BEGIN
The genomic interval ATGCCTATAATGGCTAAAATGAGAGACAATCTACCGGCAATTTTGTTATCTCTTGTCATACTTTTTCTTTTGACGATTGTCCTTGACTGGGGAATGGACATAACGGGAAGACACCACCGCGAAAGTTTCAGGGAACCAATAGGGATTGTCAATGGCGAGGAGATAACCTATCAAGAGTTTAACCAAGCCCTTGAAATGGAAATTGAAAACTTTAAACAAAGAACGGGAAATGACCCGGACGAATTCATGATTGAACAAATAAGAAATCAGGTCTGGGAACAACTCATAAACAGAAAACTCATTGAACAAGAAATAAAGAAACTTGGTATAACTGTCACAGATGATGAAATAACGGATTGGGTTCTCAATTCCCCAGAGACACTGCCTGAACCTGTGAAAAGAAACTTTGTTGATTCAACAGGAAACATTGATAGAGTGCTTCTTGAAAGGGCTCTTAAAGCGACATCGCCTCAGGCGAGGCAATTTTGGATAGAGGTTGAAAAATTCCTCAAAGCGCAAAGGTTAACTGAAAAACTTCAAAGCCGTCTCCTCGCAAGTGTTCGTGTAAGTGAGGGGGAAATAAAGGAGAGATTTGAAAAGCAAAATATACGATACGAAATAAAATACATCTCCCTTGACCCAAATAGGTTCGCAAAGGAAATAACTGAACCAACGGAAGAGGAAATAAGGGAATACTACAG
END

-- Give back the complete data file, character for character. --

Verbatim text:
The genomic interval ATGCCTATAATGGCTAAAATGAGAGACAATCTACCGGCAATTTTGTTATCTCTTGTCATACTTTTTCTTTTGACGATTGTCCTTGACTGGGGAATGGACATAACGGGAAGACACCACCGCGAAAGTTTCAGGGAACCAATAGGGATTGTCAATGGCGAGGAGATAACCTATCAAGAGTTTAACCAAGCCCTTGAAATGGAAATTGAAAACTTTAAACAAAGAACGGGAAATGACCCGGACGAATTCATGATTGAACAAATAAGAAATCAGGTCTGGGAACAACTCATAAACAGAAAACTCATTGAACAAGAAATAAAGAAACTTGGTATAACTGTCACAGATGATGAAATAACGGATTGGGTTCTCAATTCCCCAGAGACACTGCCTGAACCTGTGAAAAGAAACTTTGTTGATTCAACAGGAAACATTGATAGAGTGCTTCTTGAAAGGGCTCTTAAAGCGACATCGCCTCAGGCGAGGCAATTTTGGATAGAGGTTGAAAAATTCCTCAAAGCGCAAAGGTTAACTGAAAAACTTCAAAGCCGTCTCCTCGCAAGTGTTCGTGTAAGTGAGGGGGAAATAAAGGAGAGATTTGAAAAGCAAAATATACGATACGAAATAAAATACATCTCCCTTGACCCAAATAGGTTCGCAAAGGAAATAACTGAACCAACGGAAGAGGAAATAAGGGAATACTACAG